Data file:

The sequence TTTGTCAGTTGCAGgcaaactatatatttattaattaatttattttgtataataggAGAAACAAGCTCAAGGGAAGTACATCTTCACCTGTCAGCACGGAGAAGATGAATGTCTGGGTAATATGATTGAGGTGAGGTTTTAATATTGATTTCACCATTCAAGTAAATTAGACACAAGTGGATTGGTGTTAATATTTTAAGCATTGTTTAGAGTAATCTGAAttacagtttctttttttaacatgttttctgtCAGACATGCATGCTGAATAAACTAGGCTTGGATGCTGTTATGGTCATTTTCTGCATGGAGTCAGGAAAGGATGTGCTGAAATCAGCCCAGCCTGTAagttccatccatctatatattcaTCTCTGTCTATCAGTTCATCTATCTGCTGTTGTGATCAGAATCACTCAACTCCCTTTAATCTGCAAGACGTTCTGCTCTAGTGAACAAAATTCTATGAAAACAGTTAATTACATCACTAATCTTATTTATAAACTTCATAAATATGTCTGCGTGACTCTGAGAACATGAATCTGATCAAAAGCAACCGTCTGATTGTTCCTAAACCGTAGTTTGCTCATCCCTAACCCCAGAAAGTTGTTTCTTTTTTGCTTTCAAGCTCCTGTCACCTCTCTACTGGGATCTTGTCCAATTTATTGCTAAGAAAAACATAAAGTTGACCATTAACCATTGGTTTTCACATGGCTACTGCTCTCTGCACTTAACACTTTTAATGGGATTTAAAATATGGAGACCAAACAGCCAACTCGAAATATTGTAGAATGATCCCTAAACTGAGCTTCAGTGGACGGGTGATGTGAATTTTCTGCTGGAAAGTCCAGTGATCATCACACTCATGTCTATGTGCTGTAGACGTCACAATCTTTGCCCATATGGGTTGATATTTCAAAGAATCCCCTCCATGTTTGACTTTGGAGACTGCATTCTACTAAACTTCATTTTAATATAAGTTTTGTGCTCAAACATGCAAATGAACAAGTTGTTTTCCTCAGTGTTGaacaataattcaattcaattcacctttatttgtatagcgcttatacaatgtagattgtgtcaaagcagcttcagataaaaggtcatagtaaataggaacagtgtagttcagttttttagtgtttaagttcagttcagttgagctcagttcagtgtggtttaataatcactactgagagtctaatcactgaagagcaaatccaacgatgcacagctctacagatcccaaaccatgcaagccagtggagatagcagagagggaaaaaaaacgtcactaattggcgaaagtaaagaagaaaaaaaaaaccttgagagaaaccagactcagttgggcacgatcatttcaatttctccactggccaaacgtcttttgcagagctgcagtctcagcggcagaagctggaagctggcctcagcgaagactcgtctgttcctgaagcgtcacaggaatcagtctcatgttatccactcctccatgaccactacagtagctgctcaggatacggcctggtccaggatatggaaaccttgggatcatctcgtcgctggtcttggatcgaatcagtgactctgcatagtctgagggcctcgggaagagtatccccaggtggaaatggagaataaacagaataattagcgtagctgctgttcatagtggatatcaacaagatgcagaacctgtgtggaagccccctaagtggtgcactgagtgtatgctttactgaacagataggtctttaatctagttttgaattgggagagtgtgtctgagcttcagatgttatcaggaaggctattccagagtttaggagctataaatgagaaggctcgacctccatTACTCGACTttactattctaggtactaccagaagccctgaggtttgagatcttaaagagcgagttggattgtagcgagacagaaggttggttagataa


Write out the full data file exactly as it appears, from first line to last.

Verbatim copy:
The sequence TTTGTCAGTTGCAGgcaaactatatatttattaattaatttattttgtataataggAGAAACAAGCTCAAGGGAAGTACATCTTCACCTGTCAGCACGGAGAAGATGAATGTCTGGGTAATATGATTGAGGTGAGGTTTTAATATTGATTTCACCATTCAAGTAAATTAGACACAAGTGGATTGGTGTTAATATTTTAAGCATTGTTTAGAGTAATCTGAAttacagtttctttttttaacatgttttctgtCAGACATGCATGCTGAATAAACTAGGCTTGGATGCTGTTATGGTCATTTTCTGCATGGAGTCAGGAAAGGATGTGCTGAAATCAGCCCAGCCTGTAagttccatccatctatatattcaTCTCTGTCTATCAGTTCATCTATCTGCTGTTGTGATCAGAATCACTCAACTCCCTTTAATCTGCAAGACGTTCTGCTCTAGTGAACAAAATTCTATGAAAACAGTTAATTACATCACTAATCTTATTTATAAACTTCATAAATATGTCTGCGTGACTCTGAGAACATGAATCTGATCAAAAGCAACCGTCTGATTGTTCCTAAACCGTAGTTTGCTCATCCCTAACCCCAGAAAGTTGTTTCTTTTTTGCTTTCAAGCTCCTGTCACCTCTCTACTGGGATCTTGTCCAATTTATTGCTAAGAAAAACATAAAGTTGACCATTAACCATTGGTTTTCACATGGCTACTGCTCTCTGCACTTAACACTTTTAATGGGATTTAAAATATGGAGACCAAACAGCCAACTCGAAATATTGTAGAATGATCCCTAAACTGAGCTTCAGTGGACGGGTGATGTGAATTTTCTGCTGGAAAGTCCAGTGATCATCACACTCATGTCTATGTGCTGTAGACGTCACAATCTTTGCCCATATGGGTTGATATTTCAAAGAATCCCCTCCATGTTTGACTTTGGAGACTGCATTCTACTAAACTTCATTTTAATATAAGTTTTGTGCTCAAACATGCAAATGAACAAGTTGTTTTCCTCAGTGTTGaacaataattcaattcaattcacctttatttgtatagcgcttatacaatgtagattgtgtcaaagcagcttcagataaaaggtcatagtaaataggaacagtgtagttcagttttttagtgtttaagttcagttcagttgagctcagttcagtgtggtttaataatcactactgagagtctaatcactgaagagcaaatccaacgatgcacagctctacagatcccaaaccatgcaagccagtggagatagcagagagggaaaaaaaacgtcactaattggcgaaagtaaagaagaaaaaaaaaaccttgagagaaaccagactcagttgggcacgatcatttcaatttctccactggccaaacgtcttttgcagagctgcagtctcagcggcagaagctggaagctggcctcagcgaagactcgtctgttcctgaagcgtcacaggaatcagtctcatgttatccactcctccatgaccactacagtagctgctcaggatacggcctggtccaggatatggaaaccttgggatcatctcgtcgctggtcttggatcgaatcagtgactctgcatagtctgagggcctcgggaagagtatccccaggtggaaatggagaataaacagaataattagcgtagctgctgttcatagtggatatcaacaagatgcagaacctgtgtggaagccccctaagtggtgcactgagtgtatgctttactgaacagataggtctttaatctagttttgaattgggagagtgtgtctgagcttcagatgttatcaggaaggctattccagagtttaggagctataaatgagaaggctcgacctccatTACTCGACTttactattctaggtactaccagaagccctgaggtttgagatcttaaagagcgagttggattgtagcgagacagaaggttggttagataa